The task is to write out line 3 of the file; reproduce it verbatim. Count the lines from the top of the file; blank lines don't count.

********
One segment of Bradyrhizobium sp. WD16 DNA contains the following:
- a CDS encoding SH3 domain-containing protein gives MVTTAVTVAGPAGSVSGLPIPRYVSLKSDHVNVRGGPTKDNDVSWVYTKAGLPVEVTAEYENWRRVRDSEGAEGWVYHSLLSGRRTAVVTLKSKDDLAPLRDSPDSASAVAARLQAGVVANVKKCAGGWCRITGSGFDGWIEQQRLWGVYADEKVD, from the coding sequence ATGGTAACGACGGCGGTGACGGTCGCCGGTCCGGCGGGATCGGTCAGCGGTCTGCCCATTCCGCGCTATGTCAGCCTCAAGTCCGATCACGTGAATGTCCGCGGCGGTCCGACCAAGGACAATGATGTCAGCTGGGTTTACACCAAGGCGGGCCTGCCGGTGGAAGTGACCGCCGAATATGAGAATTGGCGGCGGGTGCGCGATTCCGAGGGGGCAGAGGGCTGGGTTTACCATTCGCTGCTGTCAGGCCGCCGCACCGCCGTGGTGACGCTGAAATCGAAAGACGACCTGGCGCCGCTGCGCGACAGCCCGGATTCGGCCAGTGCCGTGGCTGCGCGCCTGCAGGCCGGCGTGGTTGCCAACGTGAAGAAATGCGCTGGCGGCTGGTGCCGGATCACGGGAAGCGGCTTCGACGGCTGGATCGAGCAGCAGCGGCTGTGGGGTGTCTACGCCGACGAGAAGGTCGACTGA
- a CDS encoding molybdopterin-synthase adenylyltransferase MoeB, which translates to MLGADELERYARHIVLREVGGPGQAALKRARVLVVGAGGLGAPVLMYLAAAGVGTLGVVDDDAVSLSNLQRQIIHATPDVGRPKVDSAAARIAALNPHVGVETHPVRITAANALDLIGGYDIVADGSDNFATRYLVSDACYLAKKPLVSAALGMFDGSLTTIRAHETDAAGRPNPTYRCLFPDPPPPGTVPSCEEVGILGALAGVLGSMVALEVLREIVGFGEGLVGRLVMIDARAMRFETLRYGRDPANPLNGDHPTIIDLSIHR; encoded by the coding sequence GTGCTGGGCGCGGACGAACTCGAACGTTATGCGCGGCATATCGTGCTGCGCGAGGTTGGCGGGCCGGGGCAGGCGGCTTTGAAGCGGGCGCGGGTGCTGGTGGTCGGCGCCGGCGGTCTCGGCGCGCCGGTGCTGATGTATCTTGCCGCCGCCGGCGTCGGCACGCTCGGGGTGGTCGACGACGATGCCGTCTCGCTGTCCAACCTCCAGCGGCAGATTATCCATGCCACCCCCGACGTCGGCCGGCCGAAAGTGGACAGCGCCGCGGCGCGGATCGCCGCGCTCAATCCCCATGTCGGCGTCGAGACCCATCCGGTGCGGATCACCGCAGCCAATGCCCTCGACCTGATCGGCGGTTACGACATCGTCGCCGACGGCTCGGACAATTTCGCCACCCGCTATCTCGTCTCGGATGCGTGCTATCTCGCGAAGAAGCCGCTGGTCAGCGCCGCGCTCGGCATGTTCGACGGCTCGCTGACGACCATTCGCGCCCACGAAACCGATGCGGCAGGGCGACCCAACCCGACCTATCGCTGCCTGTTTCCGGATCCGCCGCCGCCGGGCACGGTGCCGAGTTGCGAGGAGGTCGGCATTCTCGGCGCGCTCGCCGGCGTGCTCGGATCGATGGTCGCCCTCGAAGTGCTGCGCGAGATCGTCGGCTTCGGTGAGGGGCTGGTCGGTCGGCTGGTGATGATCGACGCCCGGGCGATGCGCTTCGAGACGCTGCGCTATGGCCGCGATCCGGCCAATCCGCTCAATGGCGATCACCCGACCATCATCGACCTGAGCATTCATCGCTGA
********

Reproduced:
- a CDS encoding molybdopterin-synthase adenylyltransferase MoeB, which translates to MLGADELERYARHIVLREVGGPGQAALKRARVLVVGAGGLGAPVLMYLAAAGVGTLGVVDDDAVSLSNLQRQIIHATPDVGRPKVDSAAARIAALNPHVGVETHPVRITAANALDLIGGYDIVADGSDNFATRYLVSDACYLAKKPLVSAALGMFDGSLTTIRAHETDAAGRPNPTYRCLFPDPPPPGTVPSCEEVGILGALAGVLGSMVALEVLREIVGFGEGLVGRLVMIDARAMRFETLRYGRDPANPLNGDHPTIIDLSIHR; encoded by the coding sequence GTGCTGGGCGCGGACGAACTCGAACGTTATGCGCGGCATATCGTGCTGCGCGAGGTTGGCGGGCCGGGGCAGGCGGCTTTGAAGCGGGCGCGGGTGCTGGTGGTCGGCGCCGGCGGTCTCGGCGCGCCGGTGCTGATGTATCTTGCCGCCGCCGGCGTCGGCACGCTCGGGGTGGTCGACGACGATGCCGTCTCGCTGTCCAACCTCCAGCGGCAGATTATCCATGCCACCCCCGACGTCGGCCGGCCGAAAGTGGACAGCGCCGCGGCGCGGATCGCCGCGCTCAATCCCCATGTCGGCGTCGAGACCCATCCGGTGCGGATCACCGCAGCCAATGCCCTCGACCTGATCGGCGGTTACGACATCGTCGCCGACGGCTCGGACAATTTCGCCACCCGCTATCTCGTCTCGGATGCGTGCTATCTCGCGAAGAAGCCGCTGGTCAGCGCCGCGCTCGGCATGTTCGACGGCTCGCTGACGACCATTCGCGCCCACGAAACCGATGCGGCAGGGCGACCCAACCCGACCTATCGCTGCCTGTTTCCGGATCCGCCGCCGCCGGGCACGGTGCCGAGTTGCGAGGAGGTCGGCATTCTCGGCGCGCTCGCCGGCGTGCTCGGATCGATGGTCGCCCTCGAAGTGCTGCGCGAGATCGTCGGCTTCGGTGAGGGGCTGGTCGGTCGGCTGGTGATGATCGACGCCCGGGCGATGCGCTTCGAGACGCTGCGCTATGGCCGCGATCCGGCCAATCCGCTCAATGGCGATCACCCGACCATCATCGACCTGAGCATTCATCGCTGA